Myra's children both spend time in detention centres. Johnny, her son, burns down his paternal family's hardware store, after he finds they want nothing to do with him. Laura assaults a children's aid worker, who comes to take her child away, in much the same way her mother did, resulting later in her incarceration. However, Luara is able to restrain herself somehwat, knowing that further outbursts of violence and mad behaviour won't help her get her child back, and moreover, she makes a conscious decision to break the cycle -- or curse. "I was fixing to bust out fighting again," she says. "But then I remembered how awful it was for me and Johnny, seeing Mama go wild. I didn't want to mark Sunny like Mama done me. I forced myself to be calmer."
Geographic and institutional barriers, however, stand-in for the true binding presence of violence, which touches the lives of everyone in the novel. If a man you repeat the violence, if a woman you crave it, because it means that you're cared for. Myra craves this ultimate possession proposed by John. He says "I want to marry you. But if you're going to be with me, you belong to me. I can't have it no other way" and she readily agrees, cheekily assuming "it works both ways." In a later section, John tells of the violence done to his own mother, which he unconsciously re-enacts on Myra, though time and distance are able to give him a perspective on the issue. In a rumination on the past, John notes, "Since I quit drinking and got a few decades older, I can look back and see how mean and crazy I was myself. I figure I ain't nobody to judge the way Myra acted, or where she ended up." Distance, however, is a luxury given only to males; men are free to move far away, and often do, but women only move by a few miles, into the houses of their husbands, and lives of drink, mental illness, and violence.
Bloodroot is compared to The Color Purple on its jacket, which I assume is a thematic comparison. The modern reader has likely come across many narratives about domestic violence, since The Color Purple. We are aware that those abused often abuse in turn, so Bloodroot doesn't really break new ground here. The New York Times tossed the word "gothic" around, and I suppose Bloodroot could loosely be termed as such. The curses and visions, decaying homesteads situated in a miasma of industrial chemicals and railroad noise, hysterical animalistic women, and dark family secrets can indeed be viewed as gothic devices. However, I think Greene makes a conscious decision to show that the horror is actually in the everyday details of familial violence, which in the end respects no border or class strata, but replicates itself through generations. Like a curse.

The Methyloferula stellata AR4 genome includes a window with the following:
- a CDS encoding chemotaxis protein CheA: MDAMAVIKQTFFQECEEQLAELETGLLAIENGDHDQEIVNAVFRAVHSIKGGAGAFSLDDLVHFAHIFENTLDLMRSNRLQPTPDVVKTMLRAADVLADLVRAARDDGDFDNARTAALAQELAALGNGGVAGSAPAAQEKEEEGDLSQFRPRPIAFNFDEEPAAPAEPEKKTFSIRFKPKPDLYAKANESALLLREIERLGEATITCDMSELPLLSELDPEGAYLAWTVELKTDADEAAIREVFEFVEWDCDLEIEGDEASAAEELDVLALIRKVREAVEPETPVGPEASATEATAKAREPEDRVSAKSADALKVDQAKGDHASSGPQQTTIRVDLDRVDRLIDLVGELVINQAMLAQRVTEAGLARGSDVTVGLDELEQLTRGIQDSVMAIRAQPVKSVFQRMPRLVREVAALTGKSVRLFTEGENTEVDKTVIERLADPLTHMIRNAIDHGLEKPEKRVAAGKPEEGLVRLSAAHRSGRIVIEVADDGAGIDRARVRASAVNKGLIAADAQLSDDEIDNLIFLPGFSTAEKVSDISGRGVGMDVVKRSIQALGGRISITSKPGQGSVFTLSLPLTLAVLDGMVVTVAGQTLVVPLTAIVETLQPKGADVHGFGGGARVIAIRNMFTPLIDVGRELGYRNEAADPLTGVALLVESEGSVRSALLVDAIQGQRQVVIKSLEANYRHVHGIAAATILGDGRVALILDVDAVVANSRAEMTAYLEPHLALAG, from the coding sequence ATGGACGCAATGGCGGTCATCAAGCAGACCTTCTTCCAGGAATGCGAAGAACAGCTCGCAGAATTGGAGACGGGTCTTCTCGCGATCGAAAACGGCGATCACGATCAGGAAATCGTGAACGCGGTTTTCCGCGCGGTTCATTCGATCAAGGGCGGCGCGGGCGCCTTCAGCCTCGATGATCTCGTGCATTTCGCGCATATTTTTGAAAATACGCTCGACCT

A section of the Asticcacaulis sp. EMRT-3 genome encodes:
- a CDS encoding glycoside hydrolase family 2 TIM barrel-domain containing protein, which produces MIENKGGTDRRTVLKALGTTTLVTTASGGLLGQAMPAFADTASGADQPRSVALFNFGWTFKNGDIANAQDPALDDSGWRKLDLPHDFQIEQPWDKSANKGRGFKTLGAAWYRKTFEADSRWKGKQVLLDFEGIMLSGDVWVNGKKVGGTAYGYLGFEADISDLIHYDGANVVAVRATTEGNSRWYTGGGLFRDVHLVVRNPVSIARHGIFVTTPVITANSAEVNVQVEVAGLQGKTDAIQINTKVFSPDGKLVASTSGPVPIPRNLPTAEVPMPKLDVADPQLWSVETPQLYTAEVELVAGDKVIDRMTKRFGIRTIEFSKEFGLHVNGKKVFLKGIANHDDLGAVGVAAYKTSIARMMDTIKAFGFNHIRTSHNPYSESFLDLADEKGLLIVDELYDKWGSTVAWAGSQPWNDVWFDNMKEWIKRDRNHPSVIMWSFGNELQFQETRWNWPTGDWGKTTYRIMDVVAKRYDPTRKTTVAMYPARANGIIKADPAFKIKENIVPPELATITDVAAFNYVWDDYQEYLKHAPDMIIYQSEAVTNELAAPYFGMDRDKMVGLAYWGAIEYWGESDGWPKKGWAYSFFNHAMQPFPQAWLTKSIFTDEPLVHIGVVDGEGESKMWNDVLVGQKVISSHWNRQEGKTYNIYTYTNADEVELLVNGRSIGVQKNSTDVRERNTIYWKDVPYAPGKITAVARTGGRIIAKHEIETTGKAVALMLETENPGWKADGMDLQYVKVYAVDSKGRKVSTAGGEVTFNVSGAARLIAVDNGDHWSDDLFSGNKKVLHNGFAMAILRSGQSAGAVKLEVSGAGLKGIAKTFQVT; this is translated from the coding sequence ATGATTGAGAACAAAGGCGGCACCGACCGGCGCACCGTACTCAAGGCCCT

Ultimately, I feel like I've been through Bloodroot before, and I had a strange detachment** from some really horrific storylines. Maybe that's the point, I'm not sure. If you live a life of violence, for any period of time, maybe you check out and see that life like a reader or writer, instead of a participant.
*It's appropriate that my booklist tracking is on a companion site of All Consuming
**A rural-south-Americana novel I found far more moving, was the excellent Strange as This Weather Has Been, by Ann Pancake, which was in my top 5 list of 2007 (as requested by Steven W Beattie).